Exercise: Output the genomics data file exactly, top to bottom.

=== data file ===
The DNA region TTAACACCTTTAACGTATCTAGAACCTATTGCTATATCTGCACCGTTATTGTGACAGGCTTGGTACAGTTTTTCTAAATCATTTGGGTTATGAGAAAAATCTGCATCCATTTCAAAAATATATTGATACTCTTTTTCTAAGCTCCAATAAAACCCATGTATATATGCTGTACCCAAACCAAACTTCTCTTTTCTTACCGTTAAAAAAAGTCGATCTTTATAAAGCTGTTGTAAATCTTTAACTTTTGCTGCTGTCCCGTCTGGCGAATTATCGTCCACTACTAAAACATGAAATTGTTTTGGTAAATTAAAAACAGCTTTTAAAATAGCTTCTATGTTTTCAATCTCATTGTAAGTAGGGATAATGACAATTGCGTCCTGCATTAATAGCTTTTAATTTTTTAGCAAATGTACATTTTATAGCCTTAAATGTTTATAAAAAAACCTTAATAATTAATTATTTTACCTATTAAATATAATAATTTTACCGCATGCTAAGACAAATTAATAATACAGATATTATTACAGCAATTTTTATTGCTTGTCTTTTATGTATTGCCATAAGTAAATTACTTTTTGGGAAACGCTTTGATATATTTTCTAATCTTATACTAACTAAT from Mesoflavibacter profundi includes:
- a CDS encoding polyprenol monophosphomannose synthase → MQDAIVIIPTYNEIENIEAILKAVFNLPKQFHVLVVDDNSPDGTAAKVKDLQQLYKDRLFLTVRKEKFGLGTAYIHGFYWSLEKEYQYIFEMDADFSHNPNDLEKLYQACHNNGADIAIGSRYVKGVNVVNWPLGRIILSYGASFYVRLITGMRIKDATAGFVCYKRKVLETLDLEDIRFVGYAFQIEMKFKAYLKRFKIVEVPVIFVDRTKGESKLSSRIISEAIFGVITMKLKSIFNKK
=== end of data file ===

The DNA region TTAACACCTTTAACGTATCTAGAACCTATTGCTATATCTGCACCGTTATTGTGACAGGCTTGGTACAGTTTTTCTAAATCATTTGGGTTATGAGAAAAATCTGCATCCATTTCAAAAATATATTGATACTCTTTTTCTAAGCTCCAATAAAACCCATGTATATATGCTGTACCCAAACCAAACTTCTCTTTTCTTACCGTTAAAAAAAGTCGATCTTTATAAAGCTGTTGTAAATCTTTAACTTTTGCTGCTGTCCCGTCTGGCGAATTATCGTCCACTACTAAAACATGAAATTGTTTTGGTAAATTAAAAACAGCTTTTAAAATAGCTTCTATGTTTTCAATCTCATTGTAAGTAGGGATAATGACAATTGCGTCCTGCATTAATAGCTTTTAATTTTTTAGCAAATGTACATTTTATAGCCTTAAATGTTTATAAAAAAACCTTAATAATTAATTATTTTACCTATTAAATATAATAATTTTACCGCATGCTAAGACAAATTAATAATACAGATATTATTACAGCAATTTTTATTGCTTGTCTTTTATGTATTGCCATAAGTAAATTACTTTTTGGGAAACGCTTTGATATATTTTCTAATCTTATACTAACTAAT from Mesoflavibacter profundi includes:
- a CDS encoding polyprenol monophosphomannose synthase → MQDAIVIIPTYNEIENIEAILKAVFNLPKQFHVLVVDDNSPDGTAAKVKDLQQLYKDRLFLTVRKEKFGLGTAYIHGFYWSLEKEYQYIFEMDADFSHNPNDLEKLYQACHNNGADIAIGSRYVKGVNVVNWPLGRIILSYGASFYVRLITGMRIKDATAGFVCYKRKVLETLDLEDIRFVGYAFQIEMKFKAYLKRFKIVEVPVIFVDRTKGESKLSSRIISEAIFGVITMKLKSIFNKK